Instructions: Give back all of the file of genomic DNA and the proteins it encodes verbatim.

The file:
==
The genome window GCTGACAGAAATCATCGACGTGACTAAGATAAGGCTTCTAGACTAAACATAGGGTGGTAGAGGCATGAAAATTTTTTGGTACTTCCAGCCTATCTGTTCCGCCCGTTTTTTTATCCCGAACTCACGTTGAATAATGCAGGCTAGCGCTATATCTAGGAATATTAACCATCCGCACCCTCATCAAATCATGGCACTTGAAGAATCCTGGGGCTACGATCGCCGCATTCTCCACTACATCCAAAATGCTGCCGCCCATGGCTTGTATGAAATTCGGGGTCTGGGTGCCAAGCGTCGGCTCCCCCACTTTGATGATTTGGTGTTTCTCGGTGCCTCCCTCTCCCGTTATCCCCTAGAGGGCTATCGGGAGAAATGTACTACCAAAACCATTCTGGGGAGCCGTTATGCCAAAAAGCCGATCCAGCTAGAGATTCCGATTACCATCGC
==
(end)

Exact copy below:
The genome window GCTGACAGAAATCATCGACGTGACTAAGATAAGGCTTCTAGACTAAACATAGGGTGGTAGAGGCATGAAAATTTTTTGGTACTTCCAGCCTATCTGTTCCGCCCGTTTTTTTATCCCGAACTCACGTTGAATAATGCAGGCTAGCGCTATATCTAGGAATATTAACCATCCGCACCCTCATCAAATCATGGCACTTGAAGAATCCTGGGGCTACGATCGCCGCATTCTCCACTACATCCAAAATGCTGCCGCCCATGGCTTGTATGAAATTCGGGGTCTGGGTGCCAAGCGTCGGCTCCCCCACTTTGATGATTTGGTGTTTCTCGGTGCCTCCCTCTCCCGTTATCCCCTAGAGGGCTATCGGGAGAAATGTACTACCAAAACCATTCTGGGGAGCCGTTATGCCAAAAAGCCGATCCAGCTAGAGATTCCGATTACCATCGC